Mayor mulls extending LPTRP suspension, if…

(Arnold Almacen/CMO photo)

By Joseph B.A. Marzan

Iloilo City Mayor Jerry Treñas said on Monday that he may extend the suspension of the Local Public Transport Route Plan (LPTRP) if the Land Transportation Franchising and Regulatory Board (LTFRB) would not approve the proposed amendments to the current plan.

In his regular press conference, Treñas said he intends to include the “first municipalities” or suburbs in Iloilo province (Leganes, Oton, Pavia, San Miguel, etc.) in the amended LPTRP.

He said he was informed by the Land Transportation Office (LTO) that this may be approved if the Iloilo provincial government makes a request, which he says the city government would not object to.

He added that he hopes the city council can approve the amendments before August 22, 2022 which is the end of the LPTRP’s suspension period.

But if the LTFRB does not approve the plan within the 45-day suspension period, which started on July 8, Treñas said that he may extend the suspension period until the eventual approval.

“If within the 45 days [suspension period], [the amendments] could not be finished, then we’ll suspend [the LPTRP] for such period until it will be approved by the LTFRB. But it is important that the [jeepneys from] the first municipalities would be able to enter, because that gave us the bulk of the problems,” the mayor said.

As to the Sangguniang Panglungsod’s resolution urging him to hold a transport summit on the LPTRP, he called it “unnecessary” and a “waste of time, paper, and effort”.

The mayor said that the council’s transport committee chairperson, Councilor Sedfrey Cabaluna, may freely approach his office on related matters.

He also said that if Cabaluna felt the need for a summit, then the council itself may call for the summit.

“Resolutions urging me are not necessary because I am available to anyone. If [Cabaluna] of the committee concerned feels that there is a need for a summit, then he calls for a summit. It’s a legislative action now, because I will just follow. I am the implementing arm of the city,” he said.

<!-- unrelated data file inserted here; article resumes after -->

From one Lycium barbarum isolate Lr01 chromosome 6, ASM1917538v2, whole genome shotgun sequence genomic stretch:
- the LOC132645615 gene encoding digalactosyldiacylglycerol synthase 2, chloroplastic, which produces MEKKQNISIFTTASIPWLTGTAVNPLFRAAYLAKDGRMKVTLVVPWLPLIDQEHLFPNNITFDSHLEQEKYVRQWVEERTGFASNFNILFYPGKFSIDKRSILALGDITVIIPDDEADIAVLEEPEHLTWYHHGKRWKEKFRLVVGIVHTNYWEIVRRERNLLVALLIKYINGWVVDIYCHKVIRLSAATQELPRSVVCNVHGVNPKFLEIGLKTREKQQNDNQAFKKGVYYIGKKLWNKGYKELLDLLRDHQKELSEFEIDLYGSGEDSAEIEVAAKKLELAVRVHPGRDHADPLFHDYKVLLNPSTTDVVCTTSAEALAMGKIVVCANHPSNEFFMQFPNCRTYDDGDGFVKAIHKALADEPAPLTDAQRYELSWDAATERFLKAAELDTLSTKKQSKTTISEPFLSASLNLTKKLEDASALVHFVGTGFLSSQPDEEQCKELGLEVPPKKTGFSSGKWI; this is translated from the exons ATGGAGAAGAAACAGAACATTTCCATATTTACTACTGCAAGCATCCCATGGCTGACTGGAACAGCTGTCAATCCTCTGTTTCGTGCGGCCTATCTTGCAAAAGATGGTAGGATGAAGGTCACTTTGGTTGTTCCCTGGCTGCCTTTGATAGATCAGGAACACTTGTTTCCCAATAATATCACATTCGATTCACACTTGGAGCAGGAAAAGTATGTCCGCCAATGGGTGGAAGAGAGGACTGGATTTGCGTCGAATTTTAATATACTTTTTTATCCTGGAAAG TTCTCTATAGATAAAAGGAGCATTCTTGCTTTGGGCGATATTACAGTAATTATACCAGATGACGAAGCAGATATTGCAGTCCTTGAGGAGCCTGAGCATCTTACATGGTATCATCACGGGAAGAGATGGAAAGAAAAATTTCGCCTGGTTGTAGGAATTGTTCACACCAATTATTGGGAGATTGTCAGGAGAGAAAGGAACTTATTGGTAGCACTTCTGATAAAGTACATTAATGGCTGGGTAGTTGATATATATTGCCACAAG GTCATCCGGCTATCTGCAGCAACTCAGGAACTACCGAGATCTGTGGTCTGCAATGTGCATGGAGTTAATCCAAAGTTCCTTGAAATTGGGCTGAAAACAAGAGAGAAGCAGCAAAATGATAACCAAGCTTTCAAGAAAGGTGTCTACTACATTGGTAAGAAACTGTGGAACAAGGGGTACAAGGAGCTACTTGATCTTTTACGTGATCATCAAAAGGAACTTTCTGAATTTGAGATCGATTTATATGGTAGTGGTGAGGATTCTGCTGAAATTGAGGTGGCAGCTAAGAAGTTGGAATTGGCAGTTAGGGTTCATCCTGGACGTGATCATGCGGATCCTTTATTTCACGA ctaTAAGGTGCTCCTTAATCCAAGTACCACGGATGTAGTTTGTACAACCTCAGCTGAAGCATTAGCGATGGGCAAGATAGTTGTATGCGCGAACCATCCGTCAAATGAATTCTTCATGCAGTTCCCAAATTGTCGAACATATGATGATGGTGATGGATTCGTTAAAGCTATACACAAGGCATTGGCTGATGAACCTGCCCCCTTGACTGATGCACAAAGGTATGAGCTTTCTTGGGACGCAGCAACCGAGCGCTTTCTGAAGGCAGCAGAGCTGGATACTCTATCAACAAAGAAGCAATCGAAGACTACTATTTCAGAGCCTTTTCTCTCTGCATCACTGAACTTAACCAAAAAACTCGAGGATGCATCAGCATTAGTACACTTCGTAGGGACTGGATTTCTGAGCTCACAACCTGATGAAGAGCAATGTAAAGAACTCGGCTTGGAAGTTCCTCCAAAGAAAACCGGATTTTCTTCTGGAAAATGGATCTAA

But as for the chief executive, Treñas did not see the need for such a summit citing ongoing consultation sessions, which he said were not even being attended to by the public.

“We have been going around the city doing additional consultations, and unfortunately with the additional consultations, in other instances, no one is coming,” he stated.

He also mentioned that transportation chief Jeck Conlu is already arranging a consultation with provincial town mayors at the provincial capitol to hear their thoughts on the city’s LPTRP which may affect them as well.

In relation to the city’s transport woes, the city government inked a deal with the LTO, LTFRB, the National Economic and Development Authority (NEDA), and the University of the Philippines Visayas, among others, to set up a ‘traffic academy’ to professionalize traffic enforcers.

The Metro Manila Development Authority (MMDA) will likewise travel to the city to assist in the training, which will be done by batch.

Treñas mentioned that Conlu has identified the Technical Institute of Iloilo City (TIIC) campus in Barrio Obrero in Lapuz district as the site of the said academy.

After the training, the mayor said that their priority in hiring future traffic enforcers would be “young, male, and has finished at least 2 years in college”.


Treñas also discussed the city’s ongoing clearing operations and the impending placement of telecommunications and electricity wires underground.

He said that the chief complaint of private property owners and city officials is that those who were pushed out due to the road clearings return once the coast is clear.

He also cited his own experience at Rizal Street near the Iloilo Terminal Market, which was always being cleared but vendors and patrons keep returning.

“It’s always being complained that after clearing, they return, so we just have to do this every day. The area where I pass by, Rizal [Street] behind the terminal market, has already been cleared but there are people [cleared out] who have been coming back. So, we just have to do it every day,” he said.

Despite that, he said that he was happy about the clearing operations, and that he hopes that vendors would opt to procure space once the markets are fully rehabilitated.

“I think, on the whole, it has been doing well. I am very happy about the clearing operations, because the roads are for the cars and the bicycles and the motorcycles, and they are not for selling wares. Our markets are under repair, and there will be space for everyone,” he remarked.

As to the “spaghetti wires” or tangled utility wires and cables of telecommunications and electricity providers, he said that the city council has already approved the underground cabling process.

He cited that the city’s power distributor, MORE Power, will spend around P100 million for the “undergrounding” of all the wires in the city’s downtown area and along Benigno Aquino Sr. Avenue or Diversion Road.

The cost would be passed on to consumers in the next couple of years.

The mayor likewise said that undergrounding will start after the Energy Regulatory Commission (ERC) approves of MORE Power’s plan and design.


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